UK recession will last until end of next year, experts warn

The UK economy is set to be in a recession until at least the end of next year, shrinking by 1.3% in 2023.

In a new economic forecast, KPMG said the UK has already entered a ‘shallow but protracted’ recession amid continued inflation and higher interest rates.

The new report raised its predicted rate of inflation to 7% for next year, having previously forecast 5.6% for the year.

Yael Selfin, chief economist at KPMG UK, said soaring food and energy costs this year have dragged back households’ spending power.

‘Households are expected to rein in spending on discretionary items in 2023 in response to the squeeze on income,’ he said.

‘As consumers cut back on spending, we anticipate a sharp reduction in non-essential categories of spend by those households most affected by the rise in energy and food costs, including spending on eating out and entertainment.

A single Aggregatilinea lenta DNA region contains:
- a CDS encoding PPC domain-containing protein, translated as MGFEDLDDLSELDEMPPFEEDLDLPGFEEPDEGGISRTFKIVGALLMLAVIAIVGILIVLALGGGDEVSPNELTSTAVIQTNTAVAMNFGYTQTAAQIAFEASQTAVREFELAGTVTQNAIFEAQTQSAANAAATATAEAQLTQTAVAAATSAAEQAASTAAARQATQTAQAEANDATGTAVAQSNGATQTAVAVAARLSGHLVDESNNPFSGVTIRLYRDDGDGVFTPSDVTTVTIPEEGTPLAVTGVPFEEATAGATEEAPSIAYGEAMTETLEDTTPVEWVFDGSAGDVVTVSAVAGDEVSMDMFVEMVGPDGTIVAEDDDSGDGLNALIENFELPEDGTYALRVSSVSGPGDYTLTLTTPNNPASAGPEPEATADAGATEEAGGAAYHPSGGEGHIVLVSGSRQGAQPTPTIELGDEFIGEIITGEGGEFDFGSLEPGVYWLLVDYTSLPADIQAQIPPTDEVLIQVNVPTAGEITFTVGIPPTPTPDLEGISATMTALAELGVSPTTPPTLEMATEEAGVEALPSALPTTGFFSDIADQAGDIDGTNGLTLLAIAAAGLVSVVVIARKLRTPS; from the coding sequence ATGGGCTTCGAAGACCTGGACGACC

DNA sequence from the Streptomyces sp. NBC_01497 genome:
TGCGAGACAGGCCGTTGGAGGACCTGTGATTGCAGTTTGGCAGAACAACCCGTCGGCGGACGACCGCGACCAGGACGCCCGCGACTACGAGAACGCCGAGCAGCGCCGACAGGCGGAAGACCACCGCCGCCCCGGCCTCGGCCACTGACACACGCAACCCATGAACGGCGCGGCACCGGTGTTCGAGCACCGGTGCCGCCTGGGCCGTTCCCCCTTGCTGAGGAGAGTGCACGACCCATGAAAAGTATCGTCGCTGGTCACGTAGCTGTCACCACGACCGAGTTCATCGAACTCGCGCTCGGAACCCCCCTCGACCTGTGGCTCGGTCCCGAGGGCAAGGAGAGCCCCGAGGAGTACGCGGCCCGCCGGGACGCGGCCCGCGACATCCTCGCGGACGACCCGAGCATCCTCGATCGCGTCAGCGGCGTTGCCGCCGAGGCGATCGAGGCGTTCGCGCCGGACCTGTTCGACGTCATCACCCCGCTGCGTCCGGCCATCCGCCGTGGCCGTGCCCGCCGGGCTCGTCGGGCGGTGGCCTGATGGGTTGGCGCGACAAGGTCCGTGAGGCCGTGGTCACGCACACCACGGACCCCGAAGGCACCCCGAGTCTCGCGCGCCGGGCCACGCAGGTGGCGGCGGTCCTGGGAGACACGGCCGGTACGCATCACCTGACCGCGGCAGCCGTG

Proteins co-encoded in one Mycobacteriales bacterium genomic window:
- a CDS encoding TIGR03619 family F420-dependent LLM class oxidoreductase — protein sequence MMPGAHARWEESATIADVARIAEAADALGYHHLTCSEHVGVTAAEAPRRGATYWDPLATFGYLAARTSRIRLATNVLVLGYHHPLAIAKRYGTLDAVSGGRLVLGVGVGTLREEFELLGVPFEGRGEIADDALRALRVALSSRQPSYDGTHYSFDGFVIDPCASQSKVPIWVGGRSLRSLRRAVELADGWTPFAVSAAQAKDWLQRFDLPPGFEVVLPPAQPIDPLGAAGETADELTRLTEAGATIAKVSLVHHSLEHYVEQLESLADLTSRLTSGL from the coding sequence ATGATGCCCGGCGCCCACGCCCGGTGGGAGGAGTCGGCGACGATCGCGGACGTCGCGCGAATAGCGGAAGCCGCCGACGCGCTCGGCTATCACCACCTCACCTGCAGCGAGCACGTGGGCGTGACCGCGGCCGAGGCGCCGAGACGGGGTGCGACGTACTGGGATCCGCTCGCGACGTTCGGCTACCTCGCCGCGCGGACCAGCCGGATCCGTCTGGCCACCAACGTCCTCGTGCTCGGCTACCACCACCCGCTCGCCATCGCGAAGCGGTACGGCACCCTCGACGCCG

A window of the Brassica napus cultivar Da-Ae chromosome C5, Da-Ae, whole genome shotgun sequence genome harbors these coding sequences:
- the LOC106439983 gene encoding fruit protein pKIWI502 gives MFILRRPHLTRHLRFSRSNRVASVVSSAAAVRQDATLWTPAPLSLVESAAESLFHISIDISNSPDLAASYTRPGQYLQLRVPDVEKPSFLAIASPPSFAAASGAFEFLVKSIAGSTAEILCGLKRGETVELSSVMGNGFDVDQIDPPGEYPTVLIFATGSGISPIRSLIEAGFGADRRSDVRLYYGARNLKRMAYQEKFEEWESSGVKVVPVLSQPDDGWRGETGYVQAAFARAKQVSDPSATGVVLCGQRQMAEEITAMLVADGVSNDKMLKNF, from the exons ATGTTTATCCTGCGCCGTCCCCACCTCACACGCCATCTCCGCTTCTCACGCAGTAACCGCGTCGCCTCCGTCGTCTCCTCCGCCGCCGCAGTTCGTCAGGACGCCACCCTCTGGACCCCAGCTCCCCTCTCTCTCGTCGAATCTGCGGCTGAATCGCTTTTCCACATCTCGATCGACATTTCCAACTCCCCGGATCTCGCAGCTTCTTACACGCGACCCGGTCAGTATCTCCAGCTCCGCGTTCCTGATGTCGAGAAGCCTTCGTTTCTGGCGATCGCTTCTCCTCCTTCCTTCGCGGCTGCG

‘The outlook could turn more positive, particularly if energy costs drop back to previous levels. However, risks are probably skewed to the downside given the state of public finances.’

KPMG believes the country entered recession in the third quarter of 2022, with figures from the Office for National Statistics showing the economy shrank by 0.2% between July and September.

A technical recession is defined as at least two consecutive quarters in contraction, when the country’s gross domestic product begins to notably fall.

KPMG also predicted the UK labour market will start deteriorating from the first half of next year.

It said the rate of unemployment, which rose to 3.7% for the three months to October, could reach 5.6% by mid-2023, representing an increase of around 680,000 people.

Interest rates were increased to a 14-year high of 3.5% by the Bank of England earlier this month, and are expected to reach at least 4% by the spring.

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